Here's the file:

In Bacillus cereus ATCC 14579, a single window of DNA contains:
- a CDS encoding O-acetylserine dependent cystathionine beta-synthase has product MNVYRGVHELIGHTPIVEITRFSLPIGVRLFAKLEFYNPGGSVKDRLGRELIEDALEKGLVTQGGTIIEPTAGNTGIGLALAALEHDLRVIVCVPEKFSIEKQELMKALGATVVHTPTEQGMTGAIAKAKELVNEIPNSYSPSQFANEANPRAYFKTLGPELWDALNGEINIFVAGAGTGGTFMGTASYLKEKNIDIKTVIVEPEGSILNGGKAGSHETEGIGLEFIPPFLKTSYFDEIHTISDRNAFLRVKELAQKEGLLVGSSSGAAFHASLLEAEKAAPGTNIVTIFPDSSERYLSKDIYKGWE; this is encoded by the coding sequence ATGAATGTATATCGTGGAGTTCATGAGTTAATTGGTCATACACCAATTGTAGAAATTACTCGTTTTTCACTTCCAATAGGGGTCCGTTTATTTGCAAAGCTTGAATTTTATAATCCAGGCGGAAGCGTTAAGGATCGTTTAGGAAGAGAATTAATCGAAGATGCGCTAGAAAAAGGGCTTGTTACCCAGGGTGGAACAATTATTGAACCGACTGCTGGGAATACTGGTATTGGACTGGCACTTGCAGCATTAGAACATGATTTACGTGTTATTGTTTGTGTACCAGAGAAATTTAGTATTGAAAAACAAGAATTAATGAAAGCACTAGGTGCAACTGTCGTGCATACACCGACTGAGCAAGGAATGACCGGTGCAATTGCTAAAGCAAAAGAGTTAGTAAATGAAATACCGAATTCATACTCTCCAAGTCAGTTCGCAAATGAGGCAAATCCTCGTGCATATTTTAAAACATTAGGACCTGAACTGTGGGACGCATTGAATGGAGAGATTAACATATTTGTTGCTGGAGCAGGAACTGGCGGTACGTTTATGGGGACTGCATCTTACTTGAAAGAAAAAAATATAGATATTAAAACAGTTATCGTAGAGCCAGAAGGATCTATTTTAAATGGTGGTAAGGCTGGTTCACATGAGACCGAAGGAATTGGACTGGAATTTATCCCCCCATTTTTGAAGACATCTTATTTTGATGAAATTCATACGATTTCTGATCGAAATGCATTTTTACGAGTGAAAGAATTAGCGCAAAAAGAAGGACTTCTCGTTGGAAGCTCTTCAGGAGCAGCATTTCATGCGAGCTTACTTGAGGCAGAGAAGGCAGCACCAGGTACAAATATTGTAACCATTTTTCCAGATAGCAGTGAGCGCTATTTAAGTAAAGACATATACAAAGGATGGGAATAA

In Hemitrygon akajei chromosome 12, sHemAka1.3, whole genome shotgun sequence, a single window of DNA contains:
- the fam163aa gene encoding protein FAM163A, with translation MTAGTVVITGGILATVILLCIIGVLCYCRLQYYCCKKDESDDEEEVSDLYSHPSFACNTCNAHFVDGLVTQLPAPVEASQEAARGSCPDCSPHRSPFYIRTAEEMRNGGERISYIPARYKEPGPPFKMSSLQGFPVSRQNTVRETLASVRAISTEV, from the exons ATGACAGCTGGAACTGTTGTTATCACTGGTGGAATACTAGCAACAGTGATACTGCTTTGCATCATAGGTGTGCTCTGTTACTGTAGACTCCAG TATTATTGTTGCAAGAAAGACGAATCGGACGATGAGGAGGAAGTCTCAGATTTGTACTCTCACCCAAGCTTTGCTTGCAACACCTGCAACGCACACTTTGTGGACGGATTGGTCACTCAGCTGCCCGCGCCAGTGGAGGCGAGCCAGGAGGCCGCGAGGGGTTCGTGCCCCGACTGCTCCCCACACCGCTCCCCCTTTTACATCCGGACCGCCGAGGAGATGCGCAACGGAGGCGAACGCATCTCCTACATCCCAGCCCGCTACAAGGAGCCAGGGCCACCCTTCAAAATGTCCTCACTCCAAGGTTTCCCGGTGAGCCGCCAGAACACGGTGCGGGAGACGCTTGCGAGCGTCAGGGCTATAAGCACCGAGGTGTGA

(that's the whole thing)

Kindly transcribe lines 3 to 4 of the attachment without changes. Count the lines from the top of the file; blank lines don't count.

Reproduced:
In Hemitrygon akajei chromosome 12, sHemAka1.3, whole genome shotgun sequence, a single window of DNA contains:
- the fam163aa gene encoding protein FAM163A, with translation MTAGTVVITGGILATVILLCIIGVLCYCRLQYYCCKKDESDDEEEVSDLYSHPSFACNTCNAHFVDGLVTQLPAPVEASQEAARGSCPDCSPHRSPFYIRTAEEMRNGGERISYIPARYKEPGPPFKMSSLQGFPVSRQNTVRETLASVRAISTEV, from the exons ATGACAGCTGGAACTGTTGTTATCACTGGTGGAATACTAGCAACAGTGATACTGCTTTGCATCATAGGTGTGCTCTGTTACTGTAGACTCCAG TATTATTGTTGCAAGAAAGACGAATCGGACGATGAGGAGGAAGTCTCAGATTTGTACTCTCACCCAAGCTTTGCTTGCAACACCTGCAACGCACACTTTGTGGACGGATTGGTCACTCAGCTGCCCGCGCCAGTGGAGGCGAGCCAGGAGGCCGCGAGGGGTTCGTGCCCCGACTGCTCCCCACACCGCTCCCCCTTTTACATCCGGACCGCCGAGGAGATGCGCAACGGAGGCGAACGCATCTCCTACATCCCAGCCCGCTACAAGGAGCCAGGGCCACCCTTCAAAATGTCCTCACTCCAAGGTTTCCCGGTGAGCCGCCAGAACACGGTGCGGGAGACGCTTGCGAGCGTCAGGGCTATAAGCACCGAGGTGTGA